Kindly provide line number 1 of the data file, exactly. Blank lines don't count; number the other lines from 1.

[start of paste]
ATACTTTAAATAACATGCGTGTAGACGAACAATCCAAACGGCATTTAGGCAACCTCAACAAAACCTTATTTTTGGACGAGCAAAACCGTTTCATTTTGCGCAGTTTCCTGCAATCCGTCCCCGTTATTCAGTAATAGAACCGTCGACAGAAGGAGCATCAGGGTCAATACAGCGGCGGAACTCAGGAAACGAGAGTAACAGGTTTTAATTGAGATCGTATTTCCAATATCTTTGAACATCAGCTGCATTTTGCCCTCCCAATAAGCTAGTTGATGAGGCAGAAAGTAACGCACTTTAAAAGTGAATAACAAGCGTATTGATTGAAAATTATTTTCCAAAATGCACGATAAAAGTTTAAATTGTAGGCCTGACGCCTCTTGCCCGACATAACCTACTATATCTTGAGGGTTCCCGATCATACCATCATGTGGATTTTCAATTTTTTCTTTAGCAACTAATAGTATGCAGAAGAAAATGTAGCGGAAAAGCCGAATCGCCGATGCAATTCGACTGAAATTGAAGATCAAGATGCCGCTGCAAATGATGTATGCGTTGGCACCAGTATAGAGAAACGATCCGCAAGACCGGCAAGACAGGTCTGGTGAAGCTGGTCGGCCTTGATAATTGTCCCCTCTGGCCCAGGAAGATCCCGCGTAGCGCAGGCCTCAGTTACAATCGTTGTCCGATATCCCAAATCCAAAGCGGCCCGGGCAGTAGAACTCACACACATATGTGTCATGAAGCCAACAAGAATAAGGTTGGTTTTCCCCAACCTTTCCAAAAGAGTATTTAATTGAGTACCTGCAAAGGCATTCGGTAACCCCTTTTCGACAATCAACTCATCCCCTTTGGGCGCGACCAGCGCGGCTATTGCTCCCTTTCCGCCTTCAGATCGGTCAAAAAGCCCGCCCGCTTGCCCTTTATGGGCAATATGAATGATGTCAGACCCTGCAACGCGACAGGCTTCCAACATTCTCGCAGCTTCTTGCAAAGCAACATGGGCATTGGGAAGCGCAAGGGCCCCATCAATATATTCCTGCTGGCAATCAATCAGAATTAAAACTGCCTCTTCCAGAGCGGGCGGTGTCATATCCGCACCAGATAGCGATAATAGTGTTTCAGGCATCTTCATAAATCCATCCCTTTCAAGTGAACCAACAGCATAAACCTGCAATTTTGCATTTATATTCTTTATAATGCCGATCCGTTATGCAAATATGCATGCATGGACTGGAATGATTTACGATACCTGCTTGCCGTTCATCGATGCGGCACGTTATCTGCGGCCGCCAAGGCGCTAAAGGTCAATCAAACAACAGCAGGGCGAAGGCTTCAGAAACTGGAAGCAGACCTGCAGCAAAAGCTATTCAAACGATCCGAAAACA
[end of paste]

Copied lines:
ATACTTTAAATAACATGCGTGTAGACGAACAATCCAAACGGCATTTAGGCAACCTCAACAAAACCTTATTTTTGGACGAGCAAAACCGTTTCATTTTGCGCAGTTTCCTGCAATCCGTCCCCGTTATTCAGTAATAGAACCGTCGACAGAAGGAGCATCAGGGTCAATACAGCGGCGGAACTCAGGAAACGAGAGTAACAGGTTTTAATTGAGATCGTATTTCCAATATCTTTGAACATCAGCTGCATTTTGCCCTCCCAATAAGCTAGTTGATGAGGCAGAAAGTAACGCACTTTAAAAGTGAATAACAAGCGTATTGATTGAAAATTATTTTCCAAAATGCACGATAAAAGTTTAAATTGTAGGCCTGACGCCTCTTGCCCGACATAACCTACTATATCTTGAGGGTTCCCGATCATACCATCATGTGGATTTTCAATTTTTTCTTTAGCAACTAATAGTATGCAGAAGAAAATGTAGCGGAAAAGCCGAATCGCCGATGCAATTCGACTGAAATTGAAGATCAAGATGCCGCTGCAAATGATGTATGCGTTGGCACCAGTATAGAGAAACGATCCGCAAGACCGGCAAGACAGGTCTGGTGAAGCTGGTCGGCCTTGATAATTGTCCCCTCTGGCCCAGGAAGATCCCGCGTAGCGCAGGCCTCAGTTACAATCGTTGTCCGATATCCCAAATCCAAAGCGGCCCGGGCAGTAGAACTCACACACATATGTGTCATGAAGCCAACAAGAATAAGGTTGGTTTTCCCCAACCTTTCCAAAAGAGTATTTAATTGAGTACCTGCAAAGGCATTCGGTAACCCCTTTTCGACAATCAACTCATCCCCTTTGGGCGCGACCAGCGCGGCTATTGCTCCCTTTCCGCCTTCAGATCGGTCAAAAAGCCCGCCCGCTTGCCCTTTATGGGCAATATGAATGATGTCAGACCCTGCAACGCGACAGGCTTCCAACATTCTCGCAGCTTCTTGCAAAGCAACATGGGCATTGGGAAGCGCAAGGGCCCCATCAATATATTCCTGCTGGCAATCAATCAGAATTAAAACTGCCTCTTCCAGAGCGGGCGGTGTCATATCCGCACCAGATAGCGATAATAGTGTTTCAGGCATCTTCATAAATCCATCCCTTTCAAGTGAACCAACAGCATAAACCTGCAATTTTGCATTTATATTCTTTATAATGCCGATCCGTTATGCAAATATGCATGCATGGACTGGAATGATTTACGATACCTGCTTGCCGTTCATCGATGCGGCACGTTATCTGCGGCCGCCAAGGCGCTAAAGGTCAATCAAACAACAGCAGGGCGAAGGCTTCAGAAACTGGAAGCAGACCTGCAGCAAAAGCTATTCAAACGATCCGAAAACA